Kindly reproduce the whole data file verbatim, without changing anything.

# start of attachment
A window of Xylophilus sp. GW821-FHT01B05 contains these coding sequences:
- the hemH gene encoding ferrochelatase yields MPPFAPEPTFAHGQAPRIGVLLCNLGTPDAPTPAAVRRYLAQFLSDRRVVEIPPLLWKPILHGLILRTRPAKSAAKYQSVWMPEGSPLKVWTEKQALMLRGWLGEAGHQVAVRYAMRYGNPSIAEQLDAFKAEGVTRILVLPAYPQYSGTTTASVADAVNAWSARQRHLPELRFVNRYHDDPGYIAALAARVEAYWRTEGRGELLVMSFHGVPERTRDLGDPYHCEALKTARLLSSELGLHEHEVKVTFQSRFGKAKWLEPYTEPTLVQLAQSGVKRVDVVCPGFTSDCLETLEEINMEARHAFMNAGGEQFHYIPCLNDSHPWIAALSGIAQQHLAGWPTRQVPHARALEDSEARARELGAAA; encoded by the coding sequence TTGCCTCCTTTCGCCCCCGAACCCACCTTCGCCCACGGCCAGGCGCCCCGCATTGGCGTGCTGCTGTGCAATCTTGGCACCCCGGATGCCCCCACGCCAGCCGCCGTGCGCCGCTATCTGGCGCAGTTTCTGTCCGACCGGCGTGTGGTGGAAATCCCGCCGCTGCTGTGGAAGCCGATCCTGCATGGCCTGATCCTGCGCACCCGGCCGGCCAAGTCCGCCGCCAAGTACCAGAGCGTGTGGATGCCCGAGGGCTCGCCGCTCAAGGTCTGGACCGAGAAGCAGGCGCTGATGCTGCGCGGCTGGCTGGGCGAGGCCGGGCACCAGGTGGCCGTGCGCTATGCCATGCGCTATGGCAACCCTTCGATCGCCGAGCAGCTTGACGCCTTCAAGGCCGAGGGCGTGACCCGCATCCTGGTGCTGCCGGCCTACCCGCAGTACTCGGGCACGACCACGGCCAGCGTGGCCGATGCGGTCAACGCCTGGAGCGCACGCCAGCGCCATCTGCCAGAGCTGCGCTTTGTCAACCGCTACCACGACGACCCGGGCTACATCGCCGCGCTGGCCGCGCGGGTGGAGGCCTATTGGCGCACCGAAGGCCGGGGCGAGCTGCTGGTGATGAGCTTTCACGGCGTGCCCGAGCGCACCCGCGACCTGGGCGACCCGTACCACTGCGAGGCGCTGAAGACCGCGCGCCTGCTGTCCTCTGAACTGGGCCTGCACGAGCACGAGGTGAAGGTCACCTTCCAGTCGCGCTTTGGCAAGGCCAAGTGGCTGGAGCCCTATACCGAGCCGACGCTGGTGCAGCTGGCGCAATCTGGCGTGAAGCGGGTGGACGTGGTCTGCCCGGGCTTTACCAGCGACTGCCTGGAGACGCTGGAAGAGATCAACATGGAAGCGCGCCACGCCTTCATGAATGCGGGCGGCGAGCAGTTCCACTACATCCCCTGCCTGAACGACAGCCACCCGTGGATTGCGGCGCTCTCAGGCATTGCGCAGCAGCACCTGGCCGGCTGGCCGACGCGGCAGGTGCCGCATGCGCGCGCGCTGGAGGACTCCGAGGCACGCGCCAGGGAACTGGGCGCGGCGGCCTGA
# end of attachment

A window of Xylophilus sp. GW821-FHT01B05 contains these coding sequences:
- the hemH gene encoding ferrochelatase yields MPPFAPEPTFAHGQAPRIGVLLCNLGTPDAPTPAAVRRYLAQFLSDRRVVEIPPLLWKPILHGLILRTRPAKSAAKYQSVWMPEGSPLKVWTEKQALMLRGWLGEAGHQVAVRYAMRYGNPSIAEQLDAFKAEGVTRILVLPAYPQYSGTTTASVADAVNAWSARQRHLPELRFVNRYHDDPGYIAALAARVEAYWRTEGRGELLVMSFHGVPERTRDLGDPYHCEALKTARLLSSELGLHEHEVKVTFQSRFGKAKWLEPYTEPTLVQLAQSGVKRVDVVCPGFTSDCLETLEEINMEARHAFMNAGGEQFHYIPCLNDSHPWIAALSGIAQQHLAGWPTRQVPHARALEDSEARARELGAAA; encoded by the coding sequence TTGCCTCCTTTCGCCCCCGAACCCACCTTCGCCCACGGCCAGGCGCCCCGCATTGGCGTGCTGCTGTGCAATCTTGGCACCCCGGATGCCCCCACGCCAGCCGCCGTGCGCCGCTATCTGGCGCAGTTTCTGTCCGACCGGCGTGTGGTGGAAATCCCGCCGCTGCTGTGGAAGCCGATCCTGCATGGCCTGATCCTGCGCACCCGGCCGGCCAAGTCCGCCGCCAAGTACCAGAGCGTGTGGATGCCCGAGGGCTCGCCGCTCAAGGTCTGGACCGAGAAGCAGGCGCTGATGCTGCGCGGCTGGCTGGGCGAGGCCGGGCACCAGGTGGCCGTGCGCTATGCCATGCGCTATGGCAACCCTTCGATCGCCGAGCAGCTTGACGCCTTCAAGGCCGAGGGCGTGACCCGCATCCTGGTGCTGCCGGCCTACCCGCAGTACTCGGGCACGACCACGGCCAGCGTGGCCGATGCGGTCAACGCCTGGAGCGCACGCCAGCGCCATCTGCCAGAGCTGCGCTTTGTCAACCGCTACCACGACGACCCGGGCTACATCGCCGCGCTGGCCGCGCGGGTGGAGGCCTATTGGCGCACCGAAGGCCGGGGCGAGCTGCTGGTGATGAGCTTTCACGGCGTGCCCGAGCGCACCCGCGACCTGGGCGACCCGTACCACTGCGAGGCGCTGAAGACCGCGCGCCTGCTGTCCTCTGAACTGGGCCTGCACGAGCACGAGGTGAAGGTCACCTTCCAGTCGCGCTTTGGCAAGGCCAAGTGGCTGGAGCCCTATACCGAGCCGACGCTGGTGCAGCTGGCGCAATCTGGCGTGAAGCGGGTGGACGTGGTCTGCCCGGGCTTTACCAGCGACTGCCTGGAGACGCTGGAAGAGATCAACATGGAAGCGCGCCACGCCTTCATGAATGCGGGCGGCGAGCAGTTCCACTACATCCCCTGCCTGAACGACAGCCACCCGTGGATTGCGGCGCTCTCAGGCATTGCGCAGCAGCACCTGGCCGGCTGGCCGACGCGGCAGGTGCCGCATGCGCGCGCGCTGGAGGACTCCGAGGCACGCGCCAGGGAACTGGGCGCGGCGGCCTGA